Topics: Armed Conflict, Ethnic/Communal Wars, Secessionist Wars, Political Participation Regions: MENA, Asia, Middle East

Year: 2020

“In My Eyes He Was a Man”: Poor and Working-Class Boy Soldiers in the Iran-Iraq War

Citation:

Ahmadi, Shaherzad R. 2018. "'In My Eyes He Was a Man': Poor and Working-Class Boy Soldiers in the Iran-Iraq War." Journal of Middle East Women's Studies 14 (2): 174-192.

Author: Shaherzad R. Ahmadi

Abstract:

During the Pahlavi period in Iran (1925–79), poor and working-class families were more likely to expect young sons to work to support the household. These boys, in turn, were more autonomous. Middle-class families, on the other hand, protected and controlled boys. Researchers have assumed that religious zealotry was the primary inspiration for boys to enlist in the Iran-Iraq War (1980–88) after the 1979 Islamic Revolution, ignoring the ways in which class inflected boyhood. While religious fervor may have been a motivation for some of the poor and working-class Iranian boys (between ten and fourteen) who enlisted, the expectation that they work took precedence. Moreover, at least some of these boys were eager to participate in war-front masculine homosociality rather than remain in feminized domestic spaces. This study analyzes biographies, census data, newspaper accounts, and original oral history interviews.

Keywords: Iran-Iraq War, childhood, boy soldiers, Pahlavi Iran, class

Topics: Age, Youth, Armed Conflict, Class, Combatants, Child Soldiers, Male Combatants, Military Forces & Armed Groups, Militaries Regions: MENA, Asia, Middle East Countries: Iran

Year: 2018

Interrogating the Constructions of Masculinist Protection and Militarism in the Syrian Constitution of 1973

Citation:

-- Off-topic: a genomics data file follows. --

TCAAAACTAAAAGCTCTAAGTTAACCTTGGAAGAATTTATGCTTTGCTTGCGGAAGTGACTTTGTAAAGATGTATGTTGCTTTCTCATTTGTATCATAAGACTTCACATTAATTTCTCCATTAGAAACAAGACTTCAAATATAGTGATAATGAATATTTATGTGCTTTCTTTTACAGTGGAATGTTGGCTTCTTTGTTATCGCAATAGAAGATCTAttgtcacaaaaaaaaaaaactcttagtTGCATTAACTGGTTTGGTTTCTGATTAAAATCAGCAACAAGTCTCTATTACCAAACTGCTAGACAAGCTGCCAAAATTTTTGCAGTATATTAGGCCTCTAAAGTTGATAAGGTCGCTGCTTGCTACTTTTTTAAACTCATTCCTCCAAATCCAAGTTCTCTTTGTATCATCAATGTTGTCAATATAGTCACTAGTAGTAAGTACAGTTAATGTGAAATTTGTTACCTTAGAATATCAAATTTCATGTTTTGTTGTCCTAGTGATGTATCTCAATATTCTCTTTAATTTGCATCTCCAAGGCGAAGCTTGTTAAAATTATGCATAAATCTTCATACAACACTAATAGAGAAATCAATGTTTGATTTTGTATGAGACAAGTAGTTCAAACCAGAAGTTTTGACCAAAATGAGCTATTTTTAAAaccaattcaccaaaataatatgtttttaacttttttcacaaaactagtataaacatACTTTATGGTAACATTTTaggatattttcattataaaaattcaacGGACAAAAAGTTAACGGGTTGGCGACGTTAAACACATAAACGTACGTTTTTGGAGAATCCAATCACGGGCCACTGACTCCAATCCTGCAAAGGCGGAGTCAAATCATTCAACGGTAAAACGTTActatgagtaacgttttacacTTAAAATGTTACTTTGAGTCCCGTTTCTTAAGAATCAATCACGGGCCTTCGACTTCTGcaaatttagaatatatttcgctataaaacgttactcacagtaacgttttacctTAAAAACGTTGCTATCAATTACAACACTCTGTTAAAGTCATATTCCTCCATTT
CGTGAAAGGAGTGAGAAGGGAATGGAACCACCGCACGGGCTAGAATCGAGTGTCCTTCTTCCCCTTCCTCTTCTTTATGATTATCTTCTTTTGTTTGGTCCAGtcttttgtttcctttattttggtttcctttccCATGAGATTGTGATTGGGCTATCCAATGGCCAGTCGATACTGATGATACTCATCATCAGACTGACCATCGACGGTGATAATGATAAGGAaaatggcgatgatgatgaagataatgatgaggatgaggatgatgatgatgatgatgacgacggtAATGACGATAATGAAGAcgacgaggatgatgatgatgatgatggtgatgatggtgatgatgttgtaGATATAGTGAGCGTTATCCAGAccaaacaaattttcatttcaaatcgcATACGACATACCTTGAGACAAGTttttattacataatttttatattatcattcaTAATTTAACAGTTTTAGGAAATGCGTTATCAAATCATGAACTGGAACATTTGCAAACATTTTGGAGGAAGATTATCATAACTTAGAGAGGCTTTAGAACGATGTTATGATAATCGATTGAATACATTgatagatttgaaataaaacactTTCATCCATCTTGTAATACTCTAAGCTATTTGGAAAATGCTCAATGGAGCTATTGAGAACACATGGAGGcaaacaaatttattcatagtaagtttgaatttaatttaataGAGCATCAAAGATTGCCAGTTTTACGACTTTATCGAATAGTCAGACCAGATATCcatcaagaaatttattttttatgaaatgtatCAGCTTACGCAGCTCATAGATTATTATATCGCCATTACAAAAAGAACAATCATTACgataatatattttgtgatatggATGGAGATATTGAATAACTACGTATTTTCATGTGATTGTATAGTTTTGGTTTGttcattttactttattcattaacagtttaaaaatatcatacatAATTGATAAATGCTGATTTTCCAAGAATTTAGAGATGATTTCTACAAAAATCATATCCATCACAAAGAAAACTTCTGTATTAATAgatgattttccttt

Aldoughli, Rahaf. 2019. "Interrogating the Constructions of Masculinist Protection and Militarism in the Syrian Constitution of 1973." Journal of Middle East Women's Studies 15 (1): 48-74.

Author: Rahaf Aldoughli

Abstract:

This is a revisionist study of Syrian Baʾathism. At its heart is an examination of ingrained masculinist bias. This article argues that there is a reciprocal relationship between militarism and masculinity, achieved through gratifying protection for both the nation and women. While most feminist scholarship dealing with states formation in the Arab context attributes its gendered nature to dictatorship, patriarchy, and religion, there is no debate about the development of states and their relation to militarism and masculinism. This construction of militarized masculinity in Baʾath ideology ensures the preservation of gendered laws that perceive women as less equal. While teasing out this aspect, this study seeks to explore the status of women in the Syrian Constitution (1973) and laws by investigating the role of the state as a male protector in which women’s rights become challenged by the state’s paternalistic perceptions.